Biggest disadvantage of Live Blood Analysis in Dark Field is the fact it is based on observations and interpretations with no general scientific acceptance. Anybody with possibilities of self-publication has therefore the chance to voice his own interpretations. Thus was the situation over 50 years ago already and it will never change.

However, practitioners doing Live Blood Analysis should at least be able to identify blood parts correctly, which are also seen by hematologists in stained bright field samples. This is a must in order to gain any form of credibility of Live Blood Analysis in Dark Field. 

Red Blood Cells / Erythrocytes

Erythrocytes are not always the same in form and size. This is visible in stained bright field as well as in live blood dark field samples. Therefore scientifically acknowledged terminology exists for these cells seen in blood.

Example: Acanthocytes

Acanthocytes are red blood cells with irregularly spaced projections. These projections vary in width but usually have a rounded end. They may be found in chronic liver and other diseases.

acanthocytes-in-bright-field acanthocytes-in-dark-field
 Acanthocytes in bright field  Acanthocytes in dark field

Anisocytosis, Acanthocytes, Echinocytes, Elliptocytes, Poikilocytes, Reticulocytes, Schistocytes, Stomatocytes, Dakrocytes and Target Cells are hematological terms, which live blood analysts need to know and they should be able to identify those in dark field.

Rouleaux / Coin roll formation 

Coin roll formation in dark field is nowadays world-wide abused by sellers of remedies and gadgets to demonstrate bad blood circulation. An absolute favorite is a dark field picture with coin rolls titled “before” and a normal dark field picture titled “after”. Worst of it all, in most cases it’s not even real rouleaux but simply blood sludge like in the “before” picture below.

blood-sludge-before blood-after
“before”  “after”

According to the “Oxford Textbook of Medicine” real rouleaux in a blood sample resembles the visual analogue of a high ESR (erythrocyte sedimentation rate). It is therefore a non-specific indicator of disease.

White Blood Cells / Leucocytes

There are 5 different forms of white blood cells, Neutrophil, Eosinophil and Basophil Granulocytes as well as Monocytes and Lymphocytes. Lymphocytes are divided into B- and T-Lymphocytes and Natural Killer cells (NK).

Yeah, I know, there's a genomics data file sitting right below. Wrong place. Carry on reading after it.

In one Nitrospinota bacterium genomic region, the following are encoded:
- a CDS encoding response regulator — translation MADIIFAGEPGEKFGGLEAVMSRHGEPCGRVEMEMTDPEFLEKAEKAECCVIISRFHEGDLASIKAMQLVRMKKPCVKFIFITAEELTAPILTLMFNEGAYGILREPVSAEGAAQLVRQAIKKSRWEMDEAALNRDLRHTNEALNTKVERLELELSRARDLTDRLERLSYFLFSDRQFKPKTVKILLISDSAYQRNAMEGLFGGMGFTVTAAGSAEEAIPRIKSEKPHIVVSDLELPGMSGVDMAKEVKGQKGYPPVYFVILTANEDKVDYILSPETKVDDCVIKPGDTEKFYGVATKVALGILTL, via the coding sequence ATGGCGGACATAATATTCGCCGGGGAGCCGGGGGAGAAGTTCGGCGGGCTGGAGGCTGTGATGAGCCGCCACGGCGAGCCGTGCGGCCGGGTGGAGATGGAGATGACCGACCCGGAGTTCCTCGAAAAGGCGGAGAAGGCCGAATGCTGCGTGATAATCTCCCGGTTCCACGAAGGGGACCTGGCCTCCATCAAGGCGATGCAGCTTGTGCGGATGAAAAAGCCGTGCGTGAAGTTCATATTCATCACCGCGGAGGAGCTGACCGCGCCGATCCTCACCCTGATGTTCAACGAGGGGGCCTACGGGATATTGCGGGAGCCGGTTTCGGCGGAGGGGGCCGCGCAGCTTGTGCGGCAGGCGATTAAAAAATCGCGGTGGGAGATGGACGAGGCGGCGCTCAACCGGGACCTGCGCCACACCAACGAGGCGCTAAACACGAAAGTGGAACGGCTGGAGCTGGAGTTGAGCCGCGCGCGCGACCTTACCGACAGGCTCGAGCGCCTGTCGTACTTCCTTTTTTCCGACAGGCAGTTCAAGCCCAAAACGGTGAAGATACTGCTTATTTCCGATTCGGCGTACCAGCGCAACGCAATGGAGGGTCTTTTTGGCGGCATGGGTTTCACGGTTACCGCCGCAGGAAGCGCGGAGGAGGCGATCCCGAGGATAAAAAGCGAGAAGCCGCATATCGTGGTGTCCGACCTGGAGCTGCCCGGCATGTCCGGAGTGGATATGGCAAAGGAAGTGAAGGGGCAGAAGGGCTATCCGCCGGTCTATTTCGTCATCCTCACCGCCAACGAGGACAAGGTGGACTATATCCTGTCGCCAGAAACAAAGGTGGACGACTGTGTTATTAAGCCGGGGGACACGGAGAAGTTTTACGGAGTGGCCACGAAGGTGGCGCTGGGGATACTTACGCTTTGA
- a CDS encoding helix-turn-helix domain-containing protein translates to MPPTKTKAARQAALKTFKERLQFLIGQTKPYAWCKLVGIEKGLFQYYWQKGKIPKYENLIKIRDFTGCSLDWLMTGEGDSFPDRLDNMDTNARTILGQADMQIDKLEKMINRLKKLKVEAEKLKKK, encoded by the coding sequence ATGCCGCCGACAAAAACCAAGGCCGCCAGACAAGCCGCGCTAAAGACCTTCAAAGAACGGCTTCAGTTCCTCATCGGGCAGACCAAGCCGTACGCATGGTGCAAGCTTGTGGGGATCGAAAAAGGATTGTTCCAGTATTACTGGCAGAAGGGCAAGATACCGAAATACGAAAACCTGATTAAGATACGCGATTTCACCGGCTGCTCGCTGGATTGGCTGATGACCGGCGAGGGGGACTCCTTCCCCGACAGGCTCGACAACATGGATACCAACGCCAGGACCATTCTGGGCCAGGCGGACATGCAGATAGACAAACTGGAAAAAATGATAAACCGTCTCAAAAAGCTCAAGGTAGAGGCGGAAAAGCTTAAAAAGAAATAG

Again, dark field analysts should be able to classify them correctly.

Example: Neutrophil Granulocyte and Monocyte

neutrophil-in-bright-field

Neutrophil in bright field Neutro & Mono in dark field Monocyte in bright field

Thrombocytes / Platelets

Platelets are also visible in stained bright field samples. However, Platelet aggregations are only visible in untreated blood smears. The different staining methods separate the Platelet aggregations.

Platelets in stained sample

thrombocytes-platelets platelet platelets-in-dark-field
 Platelet aggregation in untreated blood smear Platelets in stained sample in dark field

Platelet aggregation, often entangled with fibrin, is frequently observed in dark field. No surprises here – Cardio-vascular diseases are the most prevalent ones these days in the western world. Millions of people world-wide are on Aspirin. It blocks the formation of thromboxane A2 in platelets, producing an inhibitory effect on platelet aggregation. However, rebound effects after cessation have been shown in several studies.

It is amazing how many dark field analysts world-wide diagnose these platelet aggregations as “Candida”. People with systemic candida infections are very ill and usually need treatment in an intensive care unit. They are hardly able to see a physician for live blood analysis in dark field.

Candida needs an acidic environment for existence (e.g. vagina pH2).

platelet-aggregation-in-darkfield platelet-aggregation-in-darkfield-01 platelet-aggregation-in-darkfield-02

Examples of platelet aggregations in dark field

Normal blood plasma pH is 7.38 – 7.42. If this pH drops below 7.36 metabolic acidosis is imminent.

There are 3 mechanisms for the body to regulate the blood plasma pH:

  1. Physiological buffer mechanism
  2. Kidney excretion
  3. Acid dump in tissues in exchange for alkaline minerals

Even the blood drop of a cancer patient at the time of sampling has a pH of 7.36 or above. Erythrocytes transport oxygen but don’t use it. They have an anaerobic cell metabolism with an end product of lactic acid. Mucor racemosus also produces lactate. Aspergillus niger produces citric and oxalic acids. This leads to a gradual left shift of the pH of live blood samples and allows the pathological developments as described by Professor Enderlein.

Conclusion: The unhealthier a person the quicker the pathological developments.

Interpretation and naming of the pathological developments in live blood samples is a free for all for dark field analysts and frowned upon by Hematologists. However, the credibility of live blood analysis in dark field suffers the most when practitioners are unable to identify blood particles correctly, which can also be seen by Hematologists.

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